Looking back, this past year was when podcasting went mainstream, with an estimated 1.5 million shows now out there
If 2020 was the year when we discovered the delights, the challenges and for some, the near-impossibility of working from home, it was also the year podcasting went mainstream. Call it the pandemic effect, or just the maturation of a form that is just as accessible to the amateur in the bedroom closet as to the media conglomerate, but podcasting was one medium that saw advertising growth in the past year. Even before the pandemic, Deloitte had predicted that revenues in the business would rise by 30% in 2020, and while the numbers are a bit short of that, there’s no doubt that audiences for streaming audio continue to grow.
Take a 20-something young professional who said, “My podcast listening time is directly proportional to the time I spend in the kitchen, and as restaurants closed, I ended up cooking all my meals, which…increased my podcast listening time.” Or another dedicated listener this year who found the time to listen to long-form shows and even binge on series. Yet others, like my academic friend, turned to podcasts as a more trusted source for coronavirus news and science, or for meaning-making in these strange times, to philosophy and history podcasts. Most stuck with their old favourites: fiction, current affairs and analysis, only occasionally sampling something different. One mythology enthusiast who had sworn he’d “never listen to another epic podcast” discovered Arti Dhand’s The Mahabharata Podcast — a delightfully irreverent yet faithful-to-the-text narration. The need to engage children bouncing off home walls pushed parents to look for audio to keep them away from screens. Some of these, like Story Seeds, launched in March, feature creative collaborations between children and established authors.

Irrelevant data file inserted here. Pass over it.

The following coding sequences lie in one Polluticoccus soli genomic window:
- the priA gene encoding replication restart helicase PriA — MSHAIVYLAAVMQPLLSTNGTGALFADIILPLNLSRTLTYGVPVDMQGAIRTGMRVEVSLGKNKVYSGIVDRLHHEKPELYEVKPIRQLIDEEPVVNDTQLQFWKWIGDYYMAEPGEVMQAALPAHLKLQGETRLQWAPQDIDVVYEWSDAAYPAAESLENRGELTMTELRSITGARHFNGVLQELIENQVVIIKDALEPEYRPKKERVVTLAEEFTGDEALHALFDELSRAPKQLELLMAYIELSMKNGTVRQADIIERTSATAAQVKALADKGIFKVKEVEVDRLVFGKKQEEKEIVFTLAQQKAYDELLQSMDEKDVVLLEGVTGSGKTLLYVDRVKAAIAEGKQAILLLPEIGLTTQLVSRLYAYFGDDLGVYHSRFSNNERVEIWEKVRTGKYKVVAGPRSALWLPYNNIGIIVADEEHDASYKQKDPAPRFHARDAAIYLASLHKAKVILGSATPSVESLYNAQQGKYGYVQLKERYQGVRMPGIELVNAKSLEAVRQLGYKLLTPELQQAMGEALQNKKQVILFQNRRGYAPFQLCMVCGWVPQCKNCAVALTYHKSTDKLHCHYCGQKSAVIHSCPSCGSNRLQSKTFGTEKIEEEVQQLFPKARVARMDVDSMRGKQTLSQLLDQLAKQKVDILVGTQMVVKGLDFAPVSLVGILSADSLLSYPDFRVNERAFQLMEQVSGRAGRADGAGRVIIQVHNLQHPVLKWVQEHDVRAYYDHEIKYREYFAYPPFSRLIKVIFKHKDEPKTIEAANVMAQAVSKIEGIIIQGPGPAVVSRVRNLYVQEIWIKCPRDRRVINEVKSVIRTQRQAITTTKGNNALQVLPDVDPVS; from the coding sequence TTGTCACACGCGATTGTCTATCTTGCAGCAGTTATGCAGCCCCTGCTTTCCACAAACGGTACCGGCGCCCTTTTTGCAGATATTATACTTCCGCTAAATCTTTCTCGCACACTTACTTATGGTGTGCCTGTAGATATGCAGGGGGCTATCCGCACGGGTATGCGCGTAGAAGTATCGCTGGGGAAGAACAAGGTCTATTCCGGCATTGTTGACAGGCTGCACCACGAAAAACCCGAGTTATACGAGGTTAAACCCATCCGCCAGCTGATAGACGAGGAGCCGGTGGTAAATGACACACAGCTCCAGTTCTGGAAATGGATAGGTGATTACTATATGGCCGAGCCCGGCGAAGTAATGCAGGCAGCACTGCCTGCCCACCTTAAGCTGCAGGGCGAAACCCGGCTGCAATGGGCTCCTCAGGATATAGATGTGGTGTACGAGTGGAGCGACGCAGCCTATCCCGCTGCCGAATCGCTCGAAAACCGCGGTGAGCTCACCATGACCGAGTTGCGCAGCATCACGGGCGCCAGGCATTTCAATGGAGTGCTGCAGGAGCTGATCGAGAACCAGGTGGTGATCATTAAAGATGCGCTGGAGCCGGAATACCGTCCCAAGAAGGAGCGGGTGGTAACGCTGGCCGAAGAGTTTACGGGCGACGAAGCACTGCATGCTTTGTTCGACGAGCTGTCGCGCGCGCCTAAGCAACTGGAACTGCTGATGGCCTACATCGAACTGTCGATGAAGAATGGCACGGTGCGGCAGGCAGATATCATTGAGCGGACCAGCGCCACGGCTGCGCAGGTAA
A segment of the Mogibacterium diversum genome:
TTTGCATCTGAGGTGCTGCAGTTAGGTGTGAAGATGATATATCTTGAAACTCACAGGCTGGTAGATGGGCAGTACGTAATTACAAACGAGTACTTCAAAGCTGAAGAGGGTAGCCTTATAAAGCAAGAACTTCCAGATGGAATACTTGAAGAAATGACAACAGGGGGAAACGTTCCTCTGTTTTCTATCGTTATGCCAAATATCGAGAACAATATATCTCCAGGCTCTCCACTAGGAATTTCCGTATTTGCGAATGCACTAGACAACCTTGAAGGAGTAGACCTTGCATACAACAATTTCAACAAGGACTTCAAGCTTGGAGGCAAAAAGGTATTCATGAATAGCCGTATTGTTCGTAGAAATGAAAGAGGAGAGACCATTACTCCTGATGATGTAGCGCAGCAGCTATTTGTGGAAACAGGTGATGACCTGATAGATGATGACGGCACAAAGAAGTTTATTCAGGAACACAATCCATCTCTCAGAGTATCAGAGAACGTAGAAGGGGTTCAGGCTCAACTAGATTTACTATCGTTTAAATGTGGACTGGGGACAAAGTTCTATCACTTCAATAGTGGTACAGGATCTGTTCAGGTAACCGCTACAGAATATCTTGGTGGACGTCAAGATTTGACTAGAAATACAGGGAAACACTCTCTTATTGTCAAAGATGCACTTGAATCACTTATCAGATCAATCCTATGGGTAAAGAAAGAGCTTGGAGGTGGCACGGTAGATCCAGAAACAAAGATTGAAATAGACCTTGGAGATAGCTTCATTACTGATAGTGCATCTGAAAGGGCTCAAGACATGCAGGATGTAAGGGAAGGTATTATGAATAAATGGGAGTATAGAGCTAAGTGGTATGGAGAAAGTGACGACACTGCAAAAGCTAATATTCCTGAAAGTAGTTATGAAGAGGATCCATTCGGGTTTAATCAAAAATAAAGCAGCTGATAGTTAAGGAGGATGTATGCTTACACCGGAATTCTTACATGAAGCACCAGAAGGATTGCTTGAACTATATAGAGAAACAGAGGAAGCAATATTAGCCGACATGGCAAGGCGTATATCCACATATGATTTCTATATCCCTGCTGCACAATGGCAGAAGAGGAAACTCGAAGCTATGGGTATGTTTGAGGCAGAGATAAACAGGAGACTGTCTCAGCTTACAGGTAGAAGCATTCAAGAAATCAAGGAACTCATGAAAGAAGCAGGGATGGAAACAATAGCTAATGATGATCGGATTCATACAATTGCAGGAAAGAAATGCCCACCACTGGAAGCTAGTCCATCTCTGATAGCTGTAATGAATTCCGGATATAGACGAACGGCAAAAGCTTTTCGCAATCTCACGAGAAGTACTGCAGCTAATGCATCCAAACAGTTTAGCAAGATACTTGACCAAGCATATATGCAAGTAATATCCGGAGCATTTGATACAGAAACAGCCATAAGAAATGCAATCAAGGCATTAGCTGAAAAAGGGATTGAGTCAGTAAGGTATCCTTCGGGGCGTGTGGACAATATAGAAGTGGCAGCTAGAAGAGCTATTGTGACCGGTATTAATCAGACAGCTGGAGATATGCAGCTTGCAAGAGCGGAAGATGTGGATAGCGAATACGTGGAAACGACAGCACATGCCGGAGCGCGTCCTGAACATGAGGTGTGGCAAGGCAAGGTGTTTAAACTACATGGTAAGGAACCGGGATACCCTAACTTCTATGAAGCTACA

Like many others, I scoured the podverse for shows that would help me keep up with developments in laboratories, policy circles, on the field and in hospitals in relation to the pandemic. Apart from some of the shows I wrote about in March this year, the steady-handed reporting of data journalist S. Rukmini on her mini-cast, The Moving Curve, addressed both the social and the scientific aspects of the pandemic. A friend directed me to Medicine and the Machine, hosted by Medscape editor Eric Topol and writer-clinician Abraham Verghese and featuring in-depth explorations of the interface of technology and medicine — with several recent episodes related to COVID-19.
Literary podcasts certainly saw a boom these past twelve months, and in the early days of the pandemic, several retellings of Boccaccio’s Decameron surfaced — modern adaptations (such as the The Decameron Project by The New York Times) as well as readings from the original. And then there were the literary conversations, from Cheryl Strayed’s Sugar Calling to Linn Ullman’s How to Proceed and, closer to home, Books and Beyond from Tara Khandelwal and Michelle D’costa, which looks at the Indian literary scene through interviews with authors. Among the notable non-literary discussion shows that I encountered this year are The Swaddle’s Respectfully Disagree (where the hosts work through vexing and polarising issues) and the quirky You’re Wrong About (launched in 2018, about things that are miscast in the public imagination).
But these are just the tip of the iceberg. It’s hard to keep up with the slew of new shows coming out — hosted by celebrities and the rest of us. Last week, Spotify announced that Harry and Meghan, Duke and Duchess of Sussex, would be launching a podcast on their platform around Christmas. Just one more addition to the estimated 1.5 million podcasts out there, in multiple languages — clearly, a lot left to discover!
The Hyderabad-based writer and academic is a neatnik fighting a losing battle with the clutter in her head.